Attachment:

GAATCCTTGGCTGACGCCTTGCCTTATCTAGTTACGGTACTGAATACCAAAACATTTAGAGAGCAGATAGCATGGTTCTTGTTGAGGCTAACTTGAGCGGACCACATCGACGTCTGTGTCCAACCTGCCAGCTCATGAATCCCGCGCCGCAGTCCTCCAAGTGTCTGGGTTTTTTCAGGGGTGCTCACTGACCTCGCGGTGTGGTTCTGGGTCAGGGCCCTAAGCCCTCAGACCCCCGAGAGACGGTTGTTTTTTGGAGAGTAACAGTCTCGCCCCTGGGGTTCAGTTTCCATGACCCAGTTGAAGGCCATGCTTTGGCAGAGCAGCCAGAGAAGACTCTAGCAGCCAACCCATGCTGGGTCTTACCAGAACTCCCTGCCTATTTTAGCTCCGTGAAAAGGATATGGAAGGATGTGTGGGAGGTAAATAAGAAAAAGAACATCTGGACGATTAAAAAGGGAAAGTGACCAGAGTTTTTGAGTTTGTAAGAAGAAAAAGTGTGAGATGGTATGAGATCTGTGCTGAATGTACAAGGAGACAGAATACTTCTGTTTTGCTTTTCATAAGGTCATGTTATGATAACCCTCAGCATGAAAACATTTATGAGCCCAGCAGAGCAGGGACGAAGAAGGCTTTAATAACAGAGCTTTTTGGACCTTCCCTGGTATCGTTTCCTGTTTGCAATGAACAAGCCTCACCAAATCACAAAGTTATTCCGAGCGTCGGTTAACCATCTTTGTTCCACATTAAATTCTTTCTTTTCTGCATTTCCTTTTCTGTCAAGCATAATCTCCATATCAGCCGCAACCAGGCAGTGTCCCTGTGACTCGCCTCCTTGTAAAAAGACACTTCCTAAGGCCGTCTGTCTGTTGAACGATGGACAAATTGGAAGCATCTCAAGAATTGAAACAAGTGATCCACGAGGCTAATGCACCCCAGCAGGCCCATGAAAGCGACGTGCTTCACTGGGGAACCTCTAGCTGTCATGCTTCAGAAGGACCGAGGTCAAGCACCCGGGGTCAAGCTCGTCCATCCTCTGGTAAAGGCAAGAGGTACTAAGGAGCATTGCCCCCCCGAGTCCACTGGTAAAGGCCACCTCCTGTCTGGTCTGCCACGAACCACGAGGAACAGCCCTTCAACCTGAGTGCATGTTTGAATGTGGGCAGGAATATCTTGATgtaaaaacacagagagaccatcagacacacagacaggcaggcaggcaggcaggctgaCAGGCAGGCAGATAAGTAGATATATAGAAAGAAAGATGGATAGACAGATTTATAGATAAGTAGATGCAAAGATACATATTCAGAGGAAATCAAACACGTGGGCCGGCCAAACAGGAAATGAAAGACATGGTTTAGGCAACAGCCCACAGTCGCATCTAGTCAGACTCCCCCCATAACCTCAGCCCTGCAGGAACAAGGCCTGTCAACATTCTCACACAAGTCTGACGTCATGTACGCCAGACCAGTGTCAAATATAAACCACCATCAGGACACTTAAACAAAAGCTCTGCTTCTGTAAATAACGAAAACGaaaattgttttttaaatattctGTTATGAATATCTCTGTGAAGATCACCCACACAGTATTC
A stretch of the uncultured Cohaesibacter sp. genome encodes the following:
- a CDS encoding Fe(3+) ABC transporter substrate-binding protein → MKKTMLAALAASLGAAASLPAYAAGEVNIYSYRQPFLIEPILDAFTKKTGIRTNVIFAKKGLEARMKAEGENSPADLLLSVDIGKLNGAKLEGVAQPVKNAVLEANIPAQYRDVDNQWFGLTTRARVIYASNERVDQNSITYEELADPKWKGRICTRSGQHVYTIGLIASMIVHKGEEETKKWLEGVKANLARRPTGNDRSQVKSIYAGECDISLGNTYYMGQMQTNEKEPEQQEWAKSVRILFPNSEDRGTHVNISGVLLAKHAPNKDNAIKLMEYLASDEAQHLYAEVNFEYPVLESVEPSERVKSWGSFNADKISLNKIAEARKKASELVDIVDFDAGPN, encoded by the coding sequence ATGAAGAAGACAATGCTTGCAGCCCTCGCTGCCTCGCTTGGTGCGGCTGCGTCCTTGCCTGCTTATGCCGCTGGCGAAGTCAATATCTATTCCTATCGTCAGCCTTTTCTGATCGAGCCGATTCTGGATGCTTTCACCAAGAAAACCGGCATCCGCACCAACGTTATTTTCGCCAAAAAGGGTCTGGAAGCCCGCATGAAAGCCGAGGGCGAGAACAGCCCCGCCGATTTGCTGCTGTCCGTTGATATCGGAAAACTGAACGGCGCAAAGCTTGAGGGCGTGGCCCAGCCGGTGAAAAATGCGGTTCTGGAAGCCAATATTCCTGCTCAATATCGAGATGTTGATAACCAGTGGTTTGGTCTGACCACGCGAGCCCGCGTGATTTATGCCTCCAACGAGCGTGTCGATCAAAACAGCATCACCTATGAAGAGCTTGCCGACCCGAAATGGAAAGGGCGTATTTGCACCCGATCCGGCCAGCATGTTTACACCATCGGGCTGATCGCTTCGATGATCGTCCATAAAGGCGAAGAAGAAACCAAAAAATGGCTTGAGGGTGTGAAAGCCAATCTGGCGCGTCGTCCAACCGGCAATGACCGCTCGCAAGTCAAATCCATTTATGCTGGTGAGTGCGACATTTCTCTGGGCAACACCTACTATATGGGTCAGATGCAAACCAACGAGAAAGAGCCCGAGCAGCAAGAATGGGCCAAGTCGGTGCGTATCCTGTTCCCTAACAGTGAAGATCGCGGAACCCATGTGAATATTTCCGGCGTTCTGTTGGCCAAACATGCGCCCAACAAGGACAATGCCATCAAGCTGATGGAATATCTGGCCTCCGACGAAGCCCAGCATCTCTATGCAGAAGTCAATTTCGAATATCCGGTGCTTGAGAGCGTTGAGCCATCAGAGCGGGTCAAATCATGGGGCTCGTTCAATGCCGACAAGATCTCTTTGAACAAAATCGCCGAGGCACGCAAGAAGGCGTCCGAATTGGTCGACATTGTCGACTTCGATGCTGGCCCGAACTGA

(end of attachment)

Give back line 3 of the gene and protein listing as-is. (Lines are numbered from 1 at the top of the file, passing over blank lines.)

- a CDS encoding Fe(3+) ABC transporter substrate-binding protein → MKKTMLAALAASLGAAASLPAYAAGEVNIYSYRQPFLIEPILDAFTKKTGIRTNVIFAKKGLEARMKAEGENSPADLLLSVDIGKLNGAKLEGVAQPVKNAVLEANIPAQYRDVDNQWFGLTTRARVIYASNERVDQNSITYEELADPKWKGRICTRSGQHVYTIGLIASMIVHKGEEETKKWLEGVKANLARRPTGNDRSQVKSIYAGECDISLGNTYYMGQMQTNEKEPEQQEWAKSVRILFPNSEDRGTHVNISGVLLAKHAPNKDNAIKLMEYLASDEAQHLYAEVNFEYPVLESVEPSERVKSWGSFNADKISLNKIAEARKKASELVDIVDFDAGPN, encoded by the coding sequence ATGAAGAAGACAATGCTTGCAGCCCTCGCTGCCTCGCTTGGTGCGGCTGCGTCCTTGCCTGCTTATGCCGCTGGCGAAGTCAATATCTATTCCTATCGTCAGCCTTTTCTGATCGAGCCGATTCTGGATGCTTTCACCAAGAAAACCGGCATCCGCACCAACGTTATTTTCGCCAAAAAGGGTCTGGAAGCCCGCATGAAAGCCGAGGGCGAGAACAGCCCCGCCGATTTGCTGCTGTCCGTTGATATCGGAAAACTGAACGGCGCAAAGCTTGAGGGCGTGGCCCAGCCGGTGAAAAATGCGGTTCTGGAAGCCAATATTCCTGCTCAATATCGAGATGTTGATAACCAGTGGTTTGGTCTGACCACGCGAGCCCGCGTGATTTATGCCTCCAACGAGCGTGTCGATCAAAACAGCATCACCTATGAAGAGCTTGCCGACCCGAAATGGAAAGGGCGTATTTGCACCCGATCCGGCCAGCATGTTTACACCATCGGGCTGATCGCTTCGATGATCGTCCATAAAGGCGAAGAAGAAACCAAAAAATGGCTTGAGGGTGTGAAAGCCAATCTGGCGCGTCGTCCAACCGGCAATGACCGCTCGCAAGTCAAATCCATTTATGCTGGTGAGTGCGACATTTCTCTGGGCAACACCTACTATATGGGTCAGATGCAAACCAACGAGAAAGAGCCCGAGCAGCAAGAATGGGCCAAGTCGGTGCGTATCCTGTTCCCTAACAGTGAAGATCGCGGAACCCATGTGAATATTTCCGGCGTTCTGTTGGCCAAACATGCGCCCAACAAGGACAATGCCATCAAGCTGATGGAATATCTGGCCTCCGACGAAGCCCAGCATCTCTATGCAGAAGTCAATTTCGAATATCCGGTGCTTGAGAGCGTTGAGCCATCAGAGCGGGTCAAATCATGGGGCTCGTTCAATGCCGACAAGATCTCTTTGAACAAAATCGCCGAGGCACGCAAGAAGGCGTCCGAATTGGTCGACATTGTCGACTTCGATGCTGGCCCGAACTGA